Oh. Oh. [Credit to BGG user zephyr eagle]

The trouble with Mottainai (and many of its siblings: Innovation, Impulse, and Glory to Rome) is that it’s hard to know where to start explaining when everything is tangled together like headphone cables in a pocket. When designers get creative with the different ways their puzzle pieces fit together, it can be a beautiful thing… but it can also be a real headache. From Sail to India to Race to the Galaxy, sometimes less is more. More… difficult.

4. Games with a lot of tiny rules.

Have you ever caught yourself saying “this one’s pretty easy to learn”… until you realize it’s not? There’s nothing quite as demoralizing as the moment when, teaching a game, you realize just how many times you’ve said “oh, one more thing…”

Some games are built like a sports car. There’s a whole lot of engineering behind it, and everyone knows there’s plenty under the hood. But what about the tricked-out bicycles? Games built on such a simple idea that, knowing them, it seems obvious. But how much is really going on there? Do you even really know what a bicycle looks like?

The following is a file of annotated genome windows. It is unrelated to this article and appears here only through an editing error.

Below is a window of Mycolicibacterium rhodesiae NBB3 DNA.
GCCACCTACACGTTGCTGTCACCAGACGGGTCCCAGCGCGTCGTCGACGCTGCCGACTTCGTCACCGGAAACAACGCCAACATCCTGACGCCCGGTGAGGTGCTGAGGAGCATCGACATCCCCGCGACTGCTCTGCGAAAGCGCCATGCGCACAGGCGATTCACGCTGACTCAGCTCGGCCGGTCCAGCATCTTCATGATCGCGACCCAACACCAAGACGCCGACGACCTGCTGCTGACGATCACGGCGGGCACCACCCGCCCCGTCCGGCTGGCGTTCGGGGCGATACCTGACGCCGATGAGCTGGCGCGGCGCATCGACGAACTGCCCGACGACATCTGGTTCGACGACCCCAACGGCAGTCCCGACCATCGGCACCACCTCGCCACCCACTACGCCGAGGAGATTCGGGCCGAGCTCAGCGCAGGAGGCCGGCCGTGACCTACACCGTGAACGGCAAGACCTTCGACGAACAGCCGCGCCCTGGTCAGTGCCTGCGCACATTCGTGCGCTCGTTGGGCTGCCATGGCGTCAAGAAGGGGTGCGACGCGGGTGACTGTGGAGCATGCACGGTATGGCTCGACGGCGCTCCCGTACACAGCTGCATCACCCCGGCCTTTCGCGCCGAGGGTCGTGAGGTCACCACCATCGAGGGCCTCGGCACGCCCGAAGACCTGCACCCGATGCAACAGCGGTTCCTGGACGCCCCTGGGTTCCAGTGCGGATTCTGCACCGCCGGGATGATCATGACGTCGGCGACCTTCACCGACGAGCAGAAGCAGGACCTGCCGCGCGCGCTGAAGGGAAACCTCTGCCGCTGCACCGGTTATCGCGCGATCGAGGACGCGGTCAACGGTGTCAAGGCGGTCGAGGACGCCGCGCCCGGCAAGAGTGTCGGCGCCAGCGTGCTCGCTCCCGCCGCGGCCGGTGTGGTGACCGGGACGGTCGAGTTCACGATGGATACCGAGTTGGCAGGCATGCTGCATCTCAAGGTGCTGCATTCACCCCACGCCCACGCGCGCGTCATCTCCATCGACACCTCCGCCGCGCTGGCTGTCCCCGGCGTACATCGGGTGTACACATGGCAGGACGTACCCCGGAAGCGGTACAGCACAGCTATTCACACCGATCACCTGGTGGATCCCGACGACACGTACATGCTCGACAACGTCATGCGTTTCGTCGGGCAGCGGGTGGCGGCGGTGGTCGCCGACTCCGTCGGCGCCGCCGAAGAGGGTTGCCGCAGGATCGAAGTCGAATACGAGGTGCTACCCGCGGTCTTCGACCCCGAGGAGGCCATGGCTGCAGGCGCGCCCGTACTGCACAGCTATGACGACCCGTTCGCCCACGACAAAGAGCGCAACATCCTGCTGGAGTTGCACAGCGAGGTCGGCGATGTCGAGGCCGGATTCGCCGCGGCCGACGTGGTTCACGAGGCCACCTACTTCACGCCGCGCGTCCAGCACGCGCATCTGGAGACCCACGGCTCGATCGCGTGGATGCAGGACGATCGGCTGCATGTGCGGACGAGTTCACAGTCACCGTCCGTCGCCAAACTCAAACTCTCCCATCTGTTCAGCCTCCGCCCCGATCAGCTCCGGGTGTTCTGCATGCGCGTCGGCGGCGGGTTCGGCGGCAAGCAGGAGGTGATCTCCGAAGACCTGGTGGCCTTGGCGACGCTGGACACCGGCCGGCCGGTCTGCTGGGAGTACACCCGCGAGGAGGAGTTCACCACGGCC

I made my coworker draw this, because I am a cruel man.

When you sit your friends down for a game of Munchkin, the premise is simple. Flip a card, fight the monsters, level up. First to level 10 wins. But what happens when you don’t flip a monster? What’s the difference between my hand and the cards on the table? Why do I have a monster card in my hand? And what do you mean I can cheat as long as no one is looking?

There are hundreds of games that are less, shall we say, infamous, that face the same problem. Castles of Burgundy may be as simple as using your two dice to do four things, but what are all these buildings for? There’s a certain sinking feeling to that slow trickle of rules that seemed so easy from far away, but so much more involved when you take a closer look.